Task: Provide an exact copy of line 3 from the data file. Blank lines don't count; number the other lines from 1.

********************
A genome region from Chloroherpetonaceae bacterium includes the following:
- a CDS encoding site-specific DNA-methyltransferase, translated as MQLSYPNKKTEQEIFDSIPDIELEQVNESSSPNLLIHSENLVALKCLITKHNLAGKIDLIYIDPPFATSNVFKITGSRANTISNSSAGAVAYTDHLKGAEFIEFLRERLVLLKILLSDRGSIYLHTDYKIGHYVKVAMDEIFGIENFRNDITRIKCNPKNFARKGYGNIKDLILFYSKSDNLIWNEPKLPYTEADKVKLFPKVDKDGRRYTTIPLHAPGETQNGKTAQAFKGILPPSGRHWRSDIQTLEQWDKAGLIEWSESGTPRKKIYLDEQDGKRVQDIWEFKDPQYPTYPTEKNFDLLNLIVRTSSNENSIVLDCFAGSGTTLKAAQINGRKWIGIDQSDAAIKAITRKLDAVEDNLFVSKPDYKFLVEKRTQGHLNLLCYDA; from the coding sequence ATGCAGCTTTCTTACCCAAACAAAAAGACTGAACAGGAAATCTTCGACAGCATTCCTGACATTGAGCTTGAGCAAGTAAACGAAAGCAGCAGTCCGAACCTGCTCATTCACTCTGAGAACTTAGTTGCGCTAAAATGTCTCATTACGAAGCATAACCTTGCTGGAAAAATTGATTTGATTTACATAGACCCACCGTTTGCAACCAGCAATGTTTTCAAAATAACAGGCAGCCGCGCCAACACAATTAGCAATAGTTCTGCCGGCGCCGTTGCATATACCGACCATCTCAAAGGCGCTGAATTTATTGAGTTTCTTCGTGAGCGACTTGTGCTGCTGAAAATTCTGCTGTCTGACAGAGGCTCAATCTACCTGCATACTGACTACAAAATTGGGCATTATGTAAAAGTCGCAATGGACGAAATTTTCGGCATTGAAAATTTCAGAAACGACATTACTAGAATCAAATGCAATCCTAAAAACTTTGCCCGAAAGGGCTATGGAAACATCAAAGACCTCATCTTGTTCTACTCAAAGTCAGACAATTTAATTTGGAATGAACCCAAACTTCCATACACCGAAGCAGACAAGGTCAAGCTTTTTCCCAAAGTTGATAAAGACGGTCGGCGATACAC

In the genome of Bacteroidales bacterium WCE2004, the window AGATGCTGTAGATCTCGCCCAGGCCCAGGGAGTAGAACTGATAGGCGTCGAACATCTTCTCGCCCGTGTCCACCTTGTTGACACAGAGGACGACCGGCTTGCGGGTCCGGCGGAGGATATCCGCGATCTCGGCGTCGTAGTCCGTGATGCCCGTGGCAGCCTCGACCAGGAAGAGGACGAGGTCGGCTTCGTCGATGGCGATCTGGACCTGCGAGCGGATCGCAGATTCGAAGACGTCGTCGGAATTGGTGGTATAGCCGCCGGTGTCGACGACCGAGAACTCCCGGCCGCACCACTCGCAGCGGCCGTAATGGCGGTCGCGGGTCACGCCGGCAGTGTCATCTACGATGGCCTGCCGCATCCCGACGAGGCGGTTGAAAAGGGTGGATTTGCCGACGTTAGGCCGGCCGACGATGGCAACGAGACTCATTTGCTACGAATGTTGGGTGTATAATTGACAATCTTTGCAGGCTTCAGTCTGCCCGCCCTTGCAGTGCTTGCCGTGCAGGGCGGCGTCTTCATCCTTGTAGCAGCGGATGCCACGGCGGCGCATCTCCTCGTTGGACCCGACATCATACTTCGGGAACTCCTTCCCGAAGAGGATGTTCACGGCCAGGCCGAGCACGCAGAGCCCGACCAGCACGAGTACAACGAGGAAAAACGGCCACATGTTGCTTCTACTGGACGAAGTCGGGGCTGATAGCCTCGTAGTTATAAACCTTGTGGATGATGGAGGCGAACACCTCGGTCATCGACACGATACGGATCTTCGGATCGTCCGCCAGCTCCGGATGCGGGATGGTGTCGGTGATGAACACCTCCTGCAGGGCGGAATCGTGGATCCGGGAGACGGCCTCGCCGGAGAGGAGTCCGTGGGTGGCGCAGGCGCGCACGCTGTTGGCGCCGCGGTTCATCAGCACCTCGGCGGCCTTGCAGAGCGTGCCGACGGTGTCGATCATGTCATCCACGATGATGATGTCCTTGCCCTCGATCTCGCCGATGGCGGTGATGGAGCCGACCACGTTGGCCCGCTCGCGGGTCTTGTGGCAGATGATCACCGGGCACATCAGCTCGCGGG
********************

In the genome of Bacteroidales bacterium WCE2004, the window AGATGCTGTAGATCTCGCCCAGGCCCAGGGAGTAGAACTGATAGGCGTCGAACATCTTCTCGCCCGTGTCCACCTTGTTGACACAGAGGACGACCGGCTTGCGGGTCCGGCGGAGGATATCCGCGATCTCGGCGTCGTAGTCCGTGATGCCCGTGGCAGCCTCGACCAGGAAGAGGACGAGGTCGGCTTCGTCGATGGCGATCTGGACCTGCGAGCGGATCGCAGATTCGAAGACGTCGTCGGAATTGGTGGTATAGCCGCCGGTGTCGACGACCGAGAACTCCCGGCCGCACCACTCGCAGCGGCCGTAATGGCGGTCGCGGGTCACGCCGGCAGTGTCATCTACGATGGCCTGCCGCATCCCGACGAGGCGGTTGAAAAGGGTGGATTTGCCGACGTTAGGCCGGCCGACGATGGCAACGAGACTCATTTGCTACGAATGTTGGGTGTATAATTGACAATCTTTGCAGGCTTCAGTCTGCCCGCCCTTGCAGTGCTTGCCGTGCAGGGCGGCGTCTTCATCCTTGTAGCAGCGGATGCCACGGCGGCGCATCTCCTCGTTGGACCCGACATCATACTTCGGGAACTCCTTCCCGAAGAGGATGTTCACGGCCAGGCCGAGCACGCAGAGCCCGACCAGCACGAGTACAACGAGGAAAAACGGCCACATGTTGCTTCTACTGGACGAAGTCGGGGCTGATAGCCTCGTAGTTATAAACCTTGTGGATGATGGAGGCGAACACCTCGGTCATCGACACGATACGGATCTTCGGATCGTCCGCCAGCTCCGGATGCGGGATGGTGTCGGTGATGAACACCTCCTGCAGGGCGGAATCGTGGATCCGGGAGACGGCCTCGCCGGAGAGGAGTCCGTGGGTGGCGCAGGCGCGCACGCTGTTGGCGCCGCGGTTCATCAGCACCTCGGCGGCCTTGCAGAGCGTGCCGACGGTGTCGATCATGTCATCCACGATGATGATGTCCTTGCCCTCGATCTCGCCGATGGCGGTGATGGAGCCGACCACGTTGGCCCGCTCGCGGGTCTTGTGGCAGATGATCACCGGGCACATCAGCTCGCGGG